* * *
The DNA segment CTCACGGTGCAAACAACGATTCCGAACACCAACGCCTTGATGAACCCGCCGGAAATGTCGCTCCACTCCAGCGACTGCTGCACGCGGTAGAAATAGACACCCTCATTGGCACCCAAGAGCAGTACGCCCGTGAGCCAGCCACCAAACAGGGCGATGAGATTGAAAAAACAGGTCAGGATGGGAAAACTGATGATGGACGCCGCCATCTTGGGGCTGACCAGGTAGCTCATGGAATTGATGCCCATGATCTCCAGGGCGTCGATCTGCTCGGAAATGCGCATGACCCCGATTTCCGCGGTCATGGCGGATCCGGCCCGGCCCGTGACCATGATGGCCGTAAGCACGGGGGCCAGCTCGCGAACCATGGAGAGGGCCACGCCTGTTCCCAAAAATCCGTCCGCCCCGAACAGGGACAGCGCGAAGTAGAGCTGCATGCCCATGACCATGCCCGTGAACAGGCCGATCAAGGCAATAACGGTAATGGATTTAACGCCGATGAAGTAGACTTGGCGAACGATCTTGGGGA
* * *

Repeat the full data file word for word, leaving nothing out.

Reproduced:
The DNA segment CTCACGGTGCAAACAACGATTCCGAACACCAACGCCTTGATGAACCCGCCGGAAATGTCGCTCCACTCCAGCGACTGCTGCACGCGGTAGAAATAGACACCCTCATTGGCACCCAAGAGCAGTACGCCCGTGAGCCAGCCACCAAACAGGGCGATGAGATTGAAAAAACAGGTCAGGATGGGAAAACTGATGATGGACGCCGCCATCTTGGGGCTGACCAGGTAGCTCATGGAATTGATGCCCATGATCTCCAGGGCGTCGATCTGCTCGGAAATGCGCATGACCCCGATTTCCGCGGTCATGGCGGATCCGGCCCGGCCCGTGACCATGATGGCCGTAAGCACGGGGGCCAGCTCGCGAACCATGGAGAGGGCCACGCCTGTTCCCAAAAATCCGTCCGCCCCGAACAGGGACAGCGCGAAGTAGAGCTGCATGCCCATGACCATGCCCGTGAACAGGCCGATCAAGGCAATAACGGTAATGGATTTAACGCCGATGAAGTAGACTTGGCGAACGATCTTGGGGA